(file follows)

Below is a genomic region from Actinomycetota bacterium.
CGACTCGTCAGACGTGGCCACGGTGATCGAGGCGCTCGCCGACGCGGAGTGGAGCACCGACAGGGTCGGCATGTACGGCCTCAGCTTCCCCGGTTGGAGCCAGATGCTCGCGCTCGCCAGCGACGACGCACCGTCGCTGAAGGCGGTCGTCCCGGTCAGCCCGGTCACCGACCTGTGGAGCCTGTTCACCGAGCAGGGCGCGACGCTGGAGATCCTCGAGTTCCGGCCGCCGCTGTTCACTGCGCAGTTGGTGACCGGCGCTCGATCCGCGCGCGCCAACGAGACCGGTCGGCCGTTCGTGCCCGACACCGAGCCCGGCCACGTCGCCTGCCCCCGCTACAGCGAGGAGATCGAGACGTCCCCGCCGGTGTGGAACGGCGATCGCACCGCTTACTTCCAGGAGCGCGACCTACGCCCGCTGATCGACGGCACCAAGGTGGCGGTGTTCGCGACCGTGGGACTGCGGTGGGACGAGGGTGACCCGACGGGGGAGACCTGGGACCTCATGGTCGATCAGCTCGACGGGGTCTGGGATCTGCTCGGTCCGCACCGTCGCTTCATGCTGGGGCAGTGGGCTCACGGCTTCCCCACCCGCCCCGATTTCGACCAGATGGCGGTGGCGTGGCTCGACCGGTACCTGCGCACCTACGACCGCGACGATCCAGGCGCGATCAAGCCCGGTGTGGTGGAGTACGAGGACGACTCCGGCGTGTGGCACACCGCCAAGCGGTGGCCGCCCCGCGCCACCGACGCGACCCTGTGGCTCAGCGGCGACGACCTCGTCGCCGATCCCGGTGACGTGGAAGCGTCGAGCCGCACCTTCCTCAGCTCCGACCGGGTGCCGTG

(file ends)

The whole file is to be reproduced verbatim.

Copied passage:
Below is a genomic region from Actinomycetota bacterium.
CGACTCGTCAGACGTGGCCACGGTGATCGAGGCGCTCGCCGACGCGGAGTGGAGCACCGACAGGGTCGGCATGTACGGCCTCAGCTTCCCCGGTTGGAGCCAGATGCTCGCGCTCGCCAGCGACGACGCACCGTCGCTGAAGGCGGTCGTCCCGGTCAGCCCGGTCACCGACCTGTGGAGCCTGTTCACCGAGCAGGGCGCGACGCTGGAGATCCTCGAGTTCCGGCCGCCGCTGTTCACTGCGCAGTTGGTGACCGGCGCTCGATCCGCGCGCGCCAACGAGACCGGTCGGCCGTTCGTGCCCGACACCGAGCCCGGCCACGTCGCCTGCCCCCGCTACAGCGAGGAGATCGAGACGTCCCCGCCGGTGTGGAACGGCGATCGCACCGCTTACTTCCAGGAGCGCGACCTACGCCCGCTGATCGACGGCACCAAGGTGGCGGTGTTCGCGACCGTGGGACTGCGGTGGGACGAGGGTGACCCGACGGGGGAGACCTGGGACCTCATGGTCGATCAGCTCGACGGGGTCTGGGATCTGCTCGGTCCGCACCGTCGCTTCATGCTGGGGCAGTGGGCTCACGGCTTCCCCACCCGCCCCGATTTCGACCAGATGGCGGTGGCGTGGCTCGACCGGTACCTGCGCACCTACGACCGCGACGATCCAGGCGCGATCAAGCCCGGTGTGGTGGAGTACGAGGACGACTCCGGCGTGTGGCACACCGCCAAGCGGTGGCCGCCCCGCGCCACCGACGCGACCCTGTGGCTCAGCGGCGACGACCTCGTCGCCGATCCCGGTGACGTGGAAGCGTCGAGCCGCACCTTCCTCAGCTCCGACCGGGTGCCGTG